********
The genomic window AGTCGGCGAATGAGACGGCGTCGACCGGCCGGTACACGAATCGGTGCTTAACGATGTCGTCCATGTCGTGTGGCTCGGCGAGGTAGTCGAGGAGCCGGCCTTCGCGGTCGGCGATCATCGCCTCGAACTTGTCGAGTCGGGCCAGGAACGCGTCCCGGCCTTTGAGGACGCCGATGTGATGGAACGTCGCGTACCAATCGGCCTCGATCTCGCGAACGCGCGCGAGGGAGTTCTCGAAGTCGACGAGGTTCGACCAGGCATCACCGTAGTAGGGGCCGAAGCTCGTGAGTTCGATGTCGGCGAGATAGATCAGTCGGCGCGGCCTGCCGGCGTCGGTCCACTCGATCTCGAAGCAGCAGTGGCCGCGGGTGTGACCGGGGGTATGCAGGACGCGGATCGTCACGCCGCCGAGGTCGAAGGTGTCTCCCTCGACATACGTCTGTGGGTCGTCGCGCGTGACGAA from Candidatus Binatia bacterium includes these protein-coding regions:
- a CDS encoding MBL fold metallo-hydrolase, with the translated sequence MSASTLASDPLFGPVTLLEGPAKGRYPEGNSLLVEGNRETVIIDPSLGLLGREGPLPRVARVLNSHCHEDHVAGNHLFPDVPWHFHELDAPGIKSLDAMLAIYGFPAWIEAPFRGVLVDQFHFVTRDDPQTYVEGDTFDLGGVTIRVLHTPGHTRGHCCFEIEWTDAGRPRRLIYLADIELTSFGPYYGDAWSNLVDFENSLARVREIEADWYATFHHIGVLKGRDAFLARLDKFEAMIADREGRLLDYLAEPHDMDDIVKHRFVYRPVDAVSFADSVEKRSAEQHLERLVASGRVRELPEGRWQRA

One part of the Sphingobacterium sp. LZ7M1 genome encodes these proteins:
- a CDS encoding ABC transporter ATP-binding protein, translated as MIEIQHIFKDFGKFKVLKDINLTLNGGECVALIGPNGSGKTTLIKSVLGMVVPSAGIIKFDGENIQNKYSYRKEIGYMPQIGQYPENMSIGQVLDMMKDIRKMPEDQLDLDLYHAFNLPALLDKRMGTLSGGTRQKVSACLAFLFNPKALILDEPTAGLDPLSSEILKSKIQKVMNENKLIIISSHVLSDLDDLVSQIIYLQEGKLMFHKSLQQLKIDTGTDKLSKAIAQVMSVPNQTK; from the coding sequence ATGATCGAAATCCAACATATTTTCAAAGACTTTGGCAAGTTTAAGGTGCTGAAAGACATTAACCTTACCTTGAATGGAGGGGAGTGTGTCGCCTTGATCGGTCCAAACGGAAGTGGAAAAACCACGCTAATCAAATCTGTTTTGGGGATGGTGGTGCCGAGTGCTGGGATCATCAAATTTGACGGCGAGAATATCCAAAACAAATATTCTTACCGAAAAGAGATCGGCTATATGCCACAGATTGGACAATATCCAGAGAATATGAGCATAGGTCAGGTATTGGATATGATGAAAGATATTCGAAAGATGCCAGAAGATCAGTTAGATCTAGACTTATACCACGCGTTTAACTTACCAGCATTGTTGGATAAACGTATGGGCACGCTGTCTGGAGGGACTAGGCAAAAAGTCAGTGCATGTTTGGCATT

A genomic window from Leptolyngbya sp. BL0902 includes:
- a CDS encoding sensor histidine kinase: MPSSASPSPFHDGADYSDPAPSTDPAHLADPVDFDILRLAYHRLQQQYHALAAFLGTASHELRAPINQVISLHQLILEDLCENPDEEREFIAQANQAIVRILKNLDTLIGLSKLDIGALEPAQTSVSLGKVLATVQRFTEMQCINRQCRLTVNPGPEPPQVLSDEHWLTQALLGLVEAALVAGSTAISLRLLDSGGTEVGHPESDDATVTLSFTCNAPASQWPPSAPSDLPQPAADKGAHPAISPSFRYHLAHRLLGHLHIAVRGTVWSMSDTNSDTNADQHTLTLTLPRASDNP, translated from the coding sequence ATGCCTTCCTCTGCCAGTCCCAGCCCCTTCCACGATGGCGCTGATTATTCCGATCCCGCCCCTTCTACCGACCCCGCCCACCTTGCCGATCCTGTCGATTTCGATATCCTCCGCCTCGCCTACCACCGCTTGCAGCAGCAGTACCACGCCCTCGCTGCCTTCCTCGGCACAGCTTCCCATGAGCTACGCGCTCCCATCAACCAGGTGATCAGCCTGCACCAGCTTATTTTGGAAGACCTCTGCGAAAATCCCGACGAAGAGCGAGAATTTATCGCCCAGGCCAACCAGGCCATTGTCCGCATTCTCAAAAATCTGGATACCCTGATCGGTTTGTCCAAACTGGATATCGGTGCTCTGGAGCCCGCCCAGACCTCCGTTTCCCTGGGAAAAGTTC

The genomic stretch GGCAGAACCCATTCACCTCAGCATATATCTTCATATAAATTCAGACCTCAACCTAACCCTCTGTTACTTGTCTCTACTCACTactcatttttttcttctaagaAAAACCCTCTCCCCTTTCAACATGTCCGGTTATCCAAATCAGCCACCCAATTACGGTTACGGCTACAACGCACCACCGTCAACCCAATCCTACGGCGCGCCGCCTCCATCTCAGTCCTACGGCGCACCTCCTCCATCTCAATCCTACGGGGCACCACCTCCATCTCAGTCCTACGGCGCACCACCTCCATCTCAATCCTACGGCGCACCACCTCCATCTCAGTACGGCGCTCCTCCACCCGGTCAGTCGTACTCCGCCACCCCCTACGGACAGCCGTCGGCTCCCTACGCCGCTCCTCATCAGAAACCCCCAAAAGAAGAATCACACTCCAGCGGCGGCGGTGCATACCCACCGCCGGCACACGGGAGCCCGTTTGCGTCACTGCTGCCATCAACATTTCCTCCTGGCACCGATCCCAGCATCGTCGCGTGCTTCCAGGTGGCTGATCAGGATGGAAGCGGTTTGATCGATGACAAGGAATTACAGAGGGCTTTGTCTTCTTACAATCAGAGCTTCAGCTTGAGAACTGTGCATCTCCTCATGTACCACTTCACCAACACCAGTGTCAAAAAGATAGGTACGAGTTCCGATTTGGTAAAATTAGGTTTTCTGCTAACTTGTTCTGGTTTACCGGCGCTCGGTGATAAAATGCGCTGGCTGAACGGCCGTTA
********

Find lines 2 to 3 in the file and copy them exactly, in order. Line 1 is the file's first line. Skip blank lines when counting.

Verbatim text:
- a CDS encoding MBL fold metallo-hydrolase, with the translated sequence MSASTLASDPLFGPVTLLEGPAKGRYPEGNSLLVEGNRETVIIDPSLGLLGREGPLPRVARVLNSHCHEDHVAGNHLFPDVPWHFHELDAPGIKSLDAMLAIYGFPAWIEAPFRGVLVDQFHFVTRDDPQTYVEGDTFDLGGVTIRVLHTPGHTRGHCCFEIEWTDAGRPRRLIYLADIELTSFGPYYGDAWSNLVDFENSLARVREIEADWYATFHHIGVLKGRDAFLARLDKFEAMIADREGRLLDYLAEPHDMDDIVKHRFVYRPVDAVSFADSVEKRSAEQHLERLVASGRVRELPEGRWQRA

One part of the Sphingobacterium sp. LZ7M1 genome encodes these proteins: